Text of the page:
Published on Sat, Dec 05, 2009

Maryland’s foreign-born population has grown by 34.6 percent while its native-born population has increased by 3.3 percent. .Public school enrollment of students who require special instruction in English has soared even more, rising by 93.5 percent from 2000 to 2008 while overall enrollment declined slightly.

Published in the The Examiner

Immigration Advocacy Groups Urge Supreme Court to Interpret Child Status Protection Act Broadly

Released on Wed, Nov 06, 2013

Washington, D.C.—This week, the American Immigration Council filed an amicus curiae brief urging the Supreme Court to rule in favor of young adults who, due to long delays caused by visa backlogs, lost the opportunity to obtain their “green cards” before they turned 21. The brief was filed in collaboration with the American Immigration Lawyers Association, National Immigrant Justice Center, Asian Americans Advancing Justice, and the Mexican American Legal Defense and Educational Fund.

The case, Cuellar de Osorio v. Mayorkas, involves a provision of the Child Status Protection Act of 2002 (CSPA).  The amicus brief argues that in the CSPA, Congress specifically remedied the problem of children who, due to long delays caused by visa backlogs, turned 21 and lost the opportunity to immigrate with their families before a visa became available.  Specifically, the brief argues that children listed as beneficiaries on all types of visa petitions – and not simply those filed by lawful permanent residents, as the government argues – are entitled to retain the earlier filing date of their parents’ visa petitions when new visa petitions are filed for them as adults.  As a result, they do not have to wait as long for new visas. The brief presents compelling case histories illustrating the hardship that these families have suffered as the result of the government’s narrow interpretation.    

The amici were represented on a pro bono basis by Lori Alvino McGill and Nicole Ries Fox of Latham and Watkins, LLP.  Read more about this case and the Child Status Protection Act on our website.

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Study: Money sent out of U.S. beneficial

Published on Fri, Feb 12, 2010

A new report by a University of Rhode Island professor concludes that remittances sent by foreign workers from the United States to their home countries “yield surprising benefits” to the U.S. economy, rebutting critics who say they are a drain because the money is not spent in the United States.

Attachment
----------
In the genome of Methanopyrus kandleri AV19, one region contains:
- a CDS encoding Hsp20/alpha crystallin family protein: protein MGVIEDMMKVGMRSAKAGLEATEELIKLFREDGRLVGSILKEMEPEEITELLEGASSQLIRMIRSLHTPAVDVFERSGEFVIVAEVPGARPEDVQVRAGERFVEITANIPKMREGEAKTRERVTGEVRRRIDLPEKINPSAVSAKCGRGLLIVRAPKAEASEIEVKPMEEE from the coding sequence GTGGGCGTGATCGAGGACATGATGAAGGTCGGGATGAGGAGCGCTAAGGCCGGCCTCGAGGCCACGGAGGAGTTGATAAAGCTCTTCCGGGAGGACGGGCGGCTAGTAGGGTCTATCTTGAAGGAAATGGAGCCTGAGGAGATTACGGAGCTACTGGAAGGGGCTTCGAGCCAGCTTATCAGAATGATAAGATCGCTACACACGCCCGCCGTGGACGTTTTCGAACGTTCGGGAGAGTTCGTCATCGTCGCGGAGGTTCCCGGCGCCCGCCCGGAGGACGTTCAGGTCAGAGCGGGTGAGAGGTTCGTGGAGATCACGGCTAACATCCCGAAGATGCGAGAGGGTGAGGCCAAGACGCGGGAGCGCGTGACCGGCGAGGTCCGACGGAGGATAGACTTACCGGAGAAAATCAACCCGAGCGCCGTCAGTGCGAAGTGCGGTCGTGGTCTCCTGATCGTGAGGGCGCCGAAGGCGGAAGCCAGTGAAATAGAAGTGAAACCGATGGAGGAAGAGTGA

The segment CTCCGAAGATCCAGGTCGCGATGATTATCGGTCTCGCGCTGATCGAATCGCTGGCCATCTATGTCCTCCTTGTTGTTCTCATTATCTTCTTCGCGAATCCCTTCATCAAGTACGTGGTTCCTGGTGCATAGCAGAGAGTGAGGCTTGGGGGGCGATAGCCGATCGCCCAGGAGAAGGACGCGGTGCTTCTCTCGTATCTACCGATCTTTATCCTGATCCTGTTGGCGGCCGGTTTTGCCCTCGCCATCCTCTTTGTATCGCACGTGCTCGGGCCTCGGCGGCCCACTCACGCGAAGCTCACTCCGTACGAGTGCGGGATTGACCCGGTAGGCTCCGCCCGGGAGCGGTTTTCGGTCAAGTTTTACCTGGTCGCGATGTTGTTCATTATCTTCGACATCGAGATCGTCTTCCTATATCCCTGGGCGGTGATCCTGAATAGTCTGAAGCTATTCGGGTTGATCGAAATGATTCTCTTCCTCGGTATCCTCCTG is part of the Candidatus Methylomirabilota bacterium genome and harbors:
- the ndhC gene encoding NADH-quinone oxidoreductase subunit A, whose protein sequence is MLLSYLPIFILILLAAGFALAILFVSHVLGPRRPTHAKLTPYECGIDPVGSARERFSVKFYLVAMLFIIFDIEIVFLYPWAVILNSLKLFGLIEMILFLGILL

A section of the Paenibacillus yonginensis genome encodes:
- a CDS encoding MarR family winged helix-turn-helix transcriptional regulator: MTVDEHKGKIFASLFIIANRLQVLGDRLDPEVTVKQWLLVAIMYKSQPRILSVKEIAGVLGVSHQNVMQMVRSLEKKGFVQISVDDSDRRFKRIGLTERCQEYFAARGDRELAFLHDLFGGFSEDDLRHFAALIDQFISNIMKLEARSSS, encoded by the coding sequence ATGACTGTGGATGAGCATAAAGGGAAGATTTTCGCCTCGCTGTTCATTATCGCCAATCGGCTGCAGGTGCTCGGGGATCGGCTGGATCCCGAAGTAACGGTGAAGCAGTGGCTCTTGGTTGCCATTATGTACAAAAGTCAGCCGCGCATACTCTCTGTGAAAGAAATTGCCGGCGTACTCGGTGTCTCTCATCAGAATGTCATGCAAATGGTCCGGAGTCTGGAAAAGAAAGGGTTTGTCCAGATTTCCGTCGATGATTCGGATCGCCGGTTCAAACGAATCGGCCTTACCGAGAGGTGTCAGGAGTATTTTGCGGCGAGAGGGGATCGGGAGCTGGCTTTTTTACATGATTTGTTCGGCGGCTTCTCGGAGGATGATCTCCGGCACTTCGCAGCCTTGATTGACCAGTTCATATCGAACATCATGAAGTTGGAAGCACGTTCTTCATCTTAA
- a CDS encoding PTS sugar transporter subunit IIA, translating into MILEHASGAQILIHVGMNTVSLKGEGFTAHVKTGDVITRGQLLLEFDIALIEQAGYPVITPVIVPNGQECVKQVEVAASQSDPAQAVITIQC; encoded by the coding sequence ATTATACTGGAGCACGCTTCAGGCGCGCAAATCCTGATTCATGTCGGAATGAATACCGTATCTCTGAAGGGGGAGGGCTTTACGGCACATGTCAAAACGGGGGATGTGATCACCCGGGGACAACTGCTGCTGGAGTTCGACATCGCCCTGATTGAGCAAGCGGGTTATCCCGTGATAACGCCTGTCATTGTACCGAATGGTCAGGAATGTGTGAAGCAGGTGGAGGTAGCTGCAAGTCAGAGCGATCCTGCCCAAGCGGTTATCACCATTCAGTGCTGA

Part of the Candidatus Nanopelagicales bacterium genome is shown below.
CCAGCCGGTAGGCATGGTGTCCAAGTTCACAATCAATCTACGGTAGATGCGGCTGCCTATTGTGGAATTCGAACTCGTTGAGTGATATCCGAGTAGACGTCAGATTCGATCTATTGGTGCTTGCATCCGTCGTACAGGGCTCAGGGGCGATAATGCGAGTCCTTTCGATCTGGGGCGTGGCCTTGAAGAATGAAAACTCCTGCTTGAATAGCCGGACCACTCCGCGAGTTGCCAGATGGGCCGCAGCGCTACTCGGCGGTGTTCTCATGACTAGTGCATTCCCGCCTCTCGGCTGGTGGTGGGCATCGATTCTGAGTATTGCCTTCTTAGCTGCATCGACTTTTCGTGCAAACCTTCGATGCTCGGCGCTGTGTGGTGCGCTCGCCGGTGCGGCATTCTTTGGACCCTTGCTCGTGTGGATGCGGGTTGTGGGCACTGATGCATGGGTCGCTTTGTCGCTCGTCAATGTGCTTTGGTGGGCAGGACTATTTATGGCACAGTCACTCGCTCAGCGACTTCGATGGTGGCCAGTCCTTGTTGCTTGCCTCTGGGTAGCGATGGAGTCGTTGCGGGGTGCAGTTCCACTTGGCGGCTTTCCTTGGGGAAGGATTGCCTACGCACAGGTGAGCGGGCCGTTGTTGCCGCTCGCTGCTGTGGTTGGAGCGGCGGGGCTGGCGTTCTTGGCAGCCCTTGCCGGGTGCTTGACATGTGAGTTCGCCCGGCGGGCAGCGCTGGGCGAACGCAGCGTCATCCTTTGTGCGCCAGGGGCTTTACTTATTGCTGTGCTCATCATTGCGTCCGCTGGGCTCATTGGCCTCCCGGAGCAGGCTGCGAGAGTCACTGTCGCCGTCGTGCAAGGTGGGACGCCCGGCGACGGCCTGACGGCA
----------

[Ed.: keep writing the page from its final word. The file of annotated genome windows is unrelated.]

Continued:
The report, “Many Happy Returns: Remittances and their Impact,” by political science professor Kristin Johnson, was released Tuesday by the Immigration Policy Center, a nonpartisan research and policy arm of the American Immigration Council in Washington.

Published in the The Providence Journal

Leadership Team Changes at the American Immigration Council

Released on Tue, Jan 27, 2015

Washington D.C. - Today, the American Immigration Council announces changes to our organizational leadership team. Beth Werlin will become the Director of Policy, and Guillermo Cantor will become our Deputy Director of Research. These changes will fill the gap created by the departure of Mary Giovagnoli, who will join the Department of Homeland Security as a Deputy Assistant Secretary for Immigration Policy next month.

Beth Werlin, Esq., will become our new Director of Policy. Beth has been with the Council for almost 14 years as part of our legal team and has a deep understanding of our mission and history. She is a talented lawyer who is widely-respected for her knowledge and dedication. She has been involved in nearly every major legal issue the Council has tackled over the last decade and has worked to protect the rights of noncitizens and ensure that the immigration agencies are held accountable for violations of the law. Her insight and experience have played a critical role in increasing the collaboration and integration of our work across all programs. In her new role, she will put her knowledge and experience to work in deepening and strengthening our relationships and ensuring that the work of our policy and legal teams is even more complementary.

Guillermo Cantor, Ph.D., will become our new Deputy Director of Research. In just two years with the Council, Guillermo has done a tremendous job in shaping, transforming, and strengthening our work. Using his extensive experience as a social science researcher committed to impacting policy, he has enhanced our research, expanded our partnerships with the academic community, explored new research and funding strategies, and has stepped forward as a leader within our office and within the broader immigration community. As the new Deputy Director of Research, Guillermo will be responsible for leading our research efforts and managing our research team.Read more...